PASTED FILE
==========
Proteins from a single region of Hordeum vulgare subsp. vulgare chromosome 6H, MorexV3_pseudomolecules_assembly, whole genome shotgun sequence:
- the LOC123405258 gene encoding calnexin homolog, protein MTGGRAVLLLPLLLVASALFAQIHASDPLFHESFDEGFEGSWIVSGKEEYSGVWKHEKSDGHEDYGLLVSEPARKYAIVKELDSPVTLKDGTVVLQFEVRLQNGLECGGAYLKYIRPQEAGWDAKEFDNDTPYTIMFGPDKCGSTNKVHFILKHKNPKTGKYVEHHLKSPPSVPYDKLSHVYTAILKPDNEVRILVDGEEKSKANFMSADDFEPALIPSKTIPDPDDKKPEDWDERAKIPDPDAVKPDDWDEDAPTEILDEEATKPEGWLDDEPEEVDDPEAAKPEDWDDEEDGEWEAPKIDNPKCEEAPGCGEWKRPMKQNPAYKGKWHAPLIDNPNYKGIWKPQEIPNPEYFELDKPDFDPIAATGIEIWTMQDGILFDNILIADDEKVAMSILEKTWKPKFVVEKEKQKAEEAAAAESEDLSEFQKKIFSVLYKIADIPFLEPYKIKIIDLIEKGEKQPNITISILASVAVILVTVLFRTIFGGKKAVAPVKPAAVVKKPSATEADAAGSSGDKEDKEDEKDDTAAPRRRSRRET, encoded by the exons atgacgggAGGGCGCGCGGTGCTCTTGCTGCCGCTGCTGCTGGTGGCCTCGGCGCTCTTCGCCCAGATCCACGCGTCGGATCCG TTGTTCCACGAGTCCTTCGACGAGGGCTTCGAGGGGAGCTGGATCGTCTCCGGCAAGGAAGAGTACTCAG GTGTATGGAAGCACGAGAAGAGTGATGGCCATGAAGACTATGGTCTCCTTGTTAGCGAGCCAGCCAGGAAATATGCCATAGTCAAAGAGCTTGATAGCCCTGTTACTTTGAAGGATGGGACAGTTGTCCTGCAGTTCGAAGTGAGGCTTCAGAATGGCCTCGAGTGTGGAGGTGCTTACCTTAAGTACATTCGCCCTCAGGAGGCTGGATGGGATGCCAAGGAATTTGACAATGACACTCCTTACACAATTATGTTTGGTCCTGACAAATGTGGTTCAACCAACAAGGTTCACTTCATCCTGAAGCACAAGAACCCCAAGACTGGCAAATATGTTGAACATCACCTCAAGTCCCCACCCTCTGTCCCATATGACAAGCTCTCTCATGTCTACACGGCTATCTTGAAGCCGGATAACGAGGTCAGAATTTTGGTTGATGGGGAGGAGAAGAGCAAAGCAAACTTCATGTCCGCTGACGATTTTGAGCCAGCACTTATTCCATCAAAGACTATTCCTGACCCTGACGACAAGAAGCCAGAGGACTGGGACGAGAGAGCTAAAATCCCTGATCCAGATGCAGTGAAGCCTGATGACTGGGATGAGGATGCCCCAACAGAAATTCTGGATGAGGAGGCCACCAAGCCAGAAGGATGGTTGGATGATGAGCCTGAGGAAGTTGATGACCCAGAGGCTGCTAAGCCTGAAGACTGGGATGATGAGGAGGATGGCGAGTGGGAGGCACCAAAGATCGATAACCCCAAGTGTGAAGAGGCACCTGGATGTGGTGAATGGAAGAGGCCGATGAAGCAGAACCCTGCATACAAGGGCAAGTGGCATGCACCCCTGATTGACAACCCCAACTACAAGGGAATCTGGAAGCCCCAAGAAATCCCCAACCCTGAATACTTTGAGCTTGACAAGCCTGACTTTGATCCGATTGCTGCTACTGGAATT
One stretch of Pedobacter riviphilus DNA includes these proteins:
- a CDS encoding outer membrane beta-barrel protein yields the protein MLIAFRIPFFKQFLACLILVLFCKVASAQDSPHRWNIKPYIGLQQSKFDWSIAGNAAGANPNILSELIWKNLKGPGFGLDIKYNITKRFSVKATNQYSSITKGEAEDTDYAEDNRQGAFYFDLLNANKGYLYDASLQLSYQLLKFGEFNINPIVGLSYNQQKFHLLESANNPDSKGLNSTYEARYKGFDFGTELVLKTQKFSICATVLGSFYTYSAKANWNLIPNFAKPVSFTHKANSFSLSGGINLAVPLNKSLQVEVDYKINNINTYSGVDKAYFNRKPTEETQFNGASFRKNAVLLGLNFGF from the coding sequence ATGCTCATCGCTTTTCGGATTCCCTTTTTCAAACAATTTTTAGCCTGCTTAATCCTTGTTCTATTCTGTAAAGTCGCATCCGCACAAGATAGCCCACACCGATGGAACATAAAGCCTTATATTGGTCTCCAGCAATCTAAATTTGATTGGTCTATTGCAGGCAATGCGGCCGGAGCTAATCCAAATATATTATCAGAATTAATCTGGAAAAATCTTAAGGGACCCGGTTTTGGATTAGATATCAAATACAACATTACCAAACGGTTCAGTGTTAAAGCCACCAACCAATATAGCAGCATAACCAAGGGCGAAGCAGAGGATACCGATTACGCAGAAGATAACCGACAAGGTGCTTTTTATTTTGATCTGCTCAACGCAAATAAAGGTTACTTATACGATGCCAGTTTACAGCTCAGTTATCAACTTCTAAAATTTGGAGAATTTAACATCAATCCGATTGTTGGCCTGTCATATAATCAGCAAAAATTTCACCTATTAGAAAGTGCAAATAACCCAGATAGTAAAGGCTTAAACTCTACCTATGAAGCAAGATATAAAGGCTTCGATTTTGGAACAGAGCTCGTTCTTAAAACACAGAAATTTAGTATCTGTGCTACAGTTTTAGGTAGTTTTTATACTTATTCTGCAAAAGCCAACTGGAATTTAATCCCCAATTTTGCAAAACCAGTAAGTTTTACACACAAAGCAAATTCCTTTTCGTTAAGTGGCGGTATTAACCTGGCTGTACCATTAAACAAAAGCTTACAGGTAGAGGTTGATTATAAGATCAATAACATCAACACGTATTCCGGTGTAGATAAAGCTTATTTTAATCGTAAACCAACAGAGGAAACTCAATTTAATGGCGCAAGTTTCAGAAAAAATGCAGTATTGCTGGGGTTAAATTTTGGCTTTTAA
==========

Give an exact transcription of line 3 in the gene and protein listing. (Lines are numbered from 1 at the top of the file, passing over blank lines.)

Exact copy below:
One stretch of Pedobacter riviphilus DNA includes these proteins: